Wow, more watts than I was expecting! Is modular/sem-modular worth the extra bucks?

Like these for instance

http://www.newegg.com/Product/Product.aspx?Item=N82E16817139021
vs
http://www.newegg.com/Product/Product.aspx?Item=N82E16817139010

I know one is certified silver though, is that more where the price difference is? I'm having a really hard time choosing a PSU. For a while I was looking at http://www.newegg.com/Product/Product.aspx?Item=N82E16817341018 but that's probably more because OCZ is what I have in my current build, and that new PSU is pretty cheap after rebates. Was advised to not choose that PSU though.

Gotten suggestions low as 620w and now as high as 1000w, so as a tech newbie, I'm not really sure what to do. Just want something powerful enough, quiet, and reliable.
post #5 of 29
Modular is really sweet but some people don't have windowed cases and don't care, if thats the case the PC power & cooling supply are some of the best on the market. Corsair, silverstone, seasonic, coolermaster, zippy (very expensive), higher end antecs have very good supplys throughout all their supply lines. i tend to stay away from OCZ stuff but thats not to say their higher end supply's are not great also. Get a budget and look for the most wattage and best build quality you can find in that price range. You can never have to much power. Buying a good power supply now can save you money in the future if you start adding things to your PC.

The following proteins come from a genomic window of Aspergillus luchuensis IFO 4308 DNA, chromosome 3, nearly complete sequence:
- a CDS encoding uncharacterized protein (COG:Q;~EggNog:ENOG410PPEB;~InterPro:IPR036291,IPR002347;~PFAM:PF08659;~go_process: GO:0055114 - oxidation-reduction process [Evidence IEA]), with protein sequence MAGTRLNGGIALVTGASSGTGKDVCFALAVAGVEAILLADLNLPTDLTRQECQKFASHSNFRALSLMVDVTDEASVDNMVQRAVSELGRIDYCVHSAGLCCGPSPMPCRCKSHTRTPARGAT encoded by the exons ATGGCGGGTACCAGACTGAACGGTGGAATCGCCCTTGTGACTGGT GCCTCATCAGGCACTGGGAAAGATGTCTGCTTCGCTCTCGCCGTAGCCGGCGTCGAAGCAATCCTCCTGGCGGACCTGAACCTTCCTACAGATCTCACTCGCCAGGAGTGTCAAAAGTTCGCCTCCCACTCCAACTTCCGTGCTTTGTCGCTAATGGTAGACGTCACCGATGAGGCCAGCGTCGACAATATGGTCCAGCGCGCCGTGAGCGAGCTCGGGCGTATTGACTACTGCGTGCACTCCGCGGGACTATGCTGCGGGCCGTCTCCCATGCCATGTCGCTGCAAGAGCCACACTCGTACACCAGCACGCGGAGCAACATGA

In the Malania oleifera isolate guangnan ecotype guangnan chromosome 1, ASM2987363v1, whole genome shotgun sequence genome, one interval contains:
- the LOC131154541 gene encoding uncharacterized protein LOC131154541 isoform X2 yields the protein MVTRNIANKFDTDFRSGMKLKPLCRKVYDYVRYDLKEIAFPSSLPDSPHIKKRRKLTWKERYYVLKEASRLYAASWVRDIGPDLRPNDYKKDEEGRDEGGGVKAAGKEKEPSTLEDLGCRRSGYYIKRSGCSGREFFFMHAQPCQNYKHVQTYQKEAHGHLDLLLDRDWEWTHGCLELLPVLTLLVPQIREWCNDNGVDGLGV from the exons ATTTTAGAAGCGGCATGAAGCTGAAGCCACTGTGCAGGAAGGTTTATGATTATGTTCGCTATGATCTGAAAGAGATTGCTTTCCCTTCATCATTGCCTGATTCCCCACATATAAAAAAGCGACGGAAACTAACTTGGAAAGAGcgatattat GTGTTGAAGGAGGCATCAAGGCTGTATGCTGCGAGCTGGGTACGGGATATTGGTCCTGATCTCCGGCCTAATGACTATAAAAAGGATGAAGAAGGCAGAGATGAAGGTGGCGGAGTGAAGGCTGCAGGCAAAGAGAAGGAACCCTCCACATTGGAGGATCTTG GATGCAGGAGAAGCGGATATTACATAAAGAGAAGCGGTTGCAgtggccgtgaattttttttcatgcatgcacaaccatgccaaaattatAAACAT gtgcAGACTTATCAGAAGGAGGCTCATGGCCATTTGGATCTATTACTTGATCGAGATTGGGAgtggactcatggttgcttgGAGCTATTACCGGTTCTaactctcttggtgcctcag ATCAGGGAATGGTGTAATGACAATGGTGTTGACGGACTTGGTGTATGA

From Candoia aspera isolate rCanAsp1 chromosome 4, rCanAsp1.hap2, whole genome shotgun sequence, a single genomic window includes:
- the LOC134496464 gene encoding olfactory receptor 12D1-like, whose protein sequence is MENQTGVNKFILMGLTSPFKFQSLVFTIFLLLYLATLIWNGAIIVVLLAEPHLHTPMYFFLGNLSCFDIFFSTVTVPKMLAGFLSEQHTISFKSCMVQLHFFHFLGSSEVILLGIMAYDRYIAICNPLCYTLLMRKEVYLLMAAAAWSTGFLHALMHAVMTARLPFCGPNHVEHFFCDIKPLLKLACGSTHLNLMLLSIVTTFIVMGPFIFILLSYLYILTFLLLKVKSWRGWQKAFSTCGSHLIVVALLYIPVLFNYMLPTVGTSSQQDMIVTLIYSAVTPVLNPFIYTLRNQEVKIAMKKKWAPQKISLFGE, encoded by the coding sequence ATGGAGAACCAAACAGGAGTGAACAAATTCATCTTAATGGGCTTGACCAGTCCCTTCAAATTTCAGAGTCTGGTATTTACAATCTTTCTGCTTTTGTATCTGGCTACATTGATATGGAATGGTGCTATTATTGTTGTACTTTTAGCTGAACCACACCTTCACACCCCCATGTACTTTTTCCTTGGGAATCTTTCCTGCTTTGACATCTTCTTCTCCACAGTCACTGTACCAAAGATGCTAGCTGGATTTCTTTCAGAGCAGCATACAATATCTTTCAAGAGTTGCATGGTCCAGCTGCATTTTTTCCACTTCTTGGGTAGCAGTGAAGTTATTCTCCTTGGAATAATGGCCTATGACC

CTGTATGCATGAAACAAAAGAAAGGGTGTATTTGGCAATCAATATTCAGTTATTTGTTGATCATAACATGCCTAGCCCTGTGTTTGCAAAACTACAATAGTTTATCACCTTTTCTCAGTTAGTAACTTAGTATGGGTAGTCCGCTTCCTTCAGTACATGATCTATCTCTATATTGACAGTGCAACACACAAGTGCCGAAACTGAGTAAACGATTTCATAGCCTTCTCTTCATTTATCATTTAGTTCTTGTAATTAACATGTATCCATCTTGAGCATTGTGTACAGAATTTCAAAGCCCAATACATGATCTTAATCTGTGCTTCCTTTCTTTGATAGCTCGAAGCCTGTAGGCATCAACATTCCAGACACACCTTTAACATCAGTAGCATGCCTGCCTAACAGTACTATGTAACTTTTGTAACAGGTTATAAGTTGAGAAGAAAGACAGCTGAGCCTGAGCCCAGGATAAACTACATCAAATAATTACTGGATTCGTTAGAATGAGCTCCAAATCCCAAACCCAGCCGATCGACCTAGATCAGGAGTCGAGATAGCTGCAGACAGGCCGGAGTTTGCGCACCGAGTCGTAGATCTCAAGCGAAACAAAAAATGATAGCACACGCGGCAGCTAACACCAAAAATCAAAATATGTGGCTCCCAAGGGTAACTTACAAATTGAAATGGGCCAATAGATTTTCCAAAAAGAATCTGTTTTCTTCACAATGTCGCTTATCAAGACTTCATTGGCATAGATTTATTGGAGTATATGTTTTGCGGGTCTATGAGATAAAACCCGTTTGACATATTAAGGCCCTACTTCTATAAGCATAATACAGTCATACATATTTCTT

post #6 of 29
Yes, there's no reason to think too much about this. If you are unsure about a particular power supply, search the Internet for professional and user reviews. The good brands usually carry warranties of 3 or more years with excellent replacement policies in the event something goes wrong, and failure typically happens sooner rather than later if there is something seriously wrong. As N8 said, don't cheap out since this is one component that will last a long time if chosen wisely.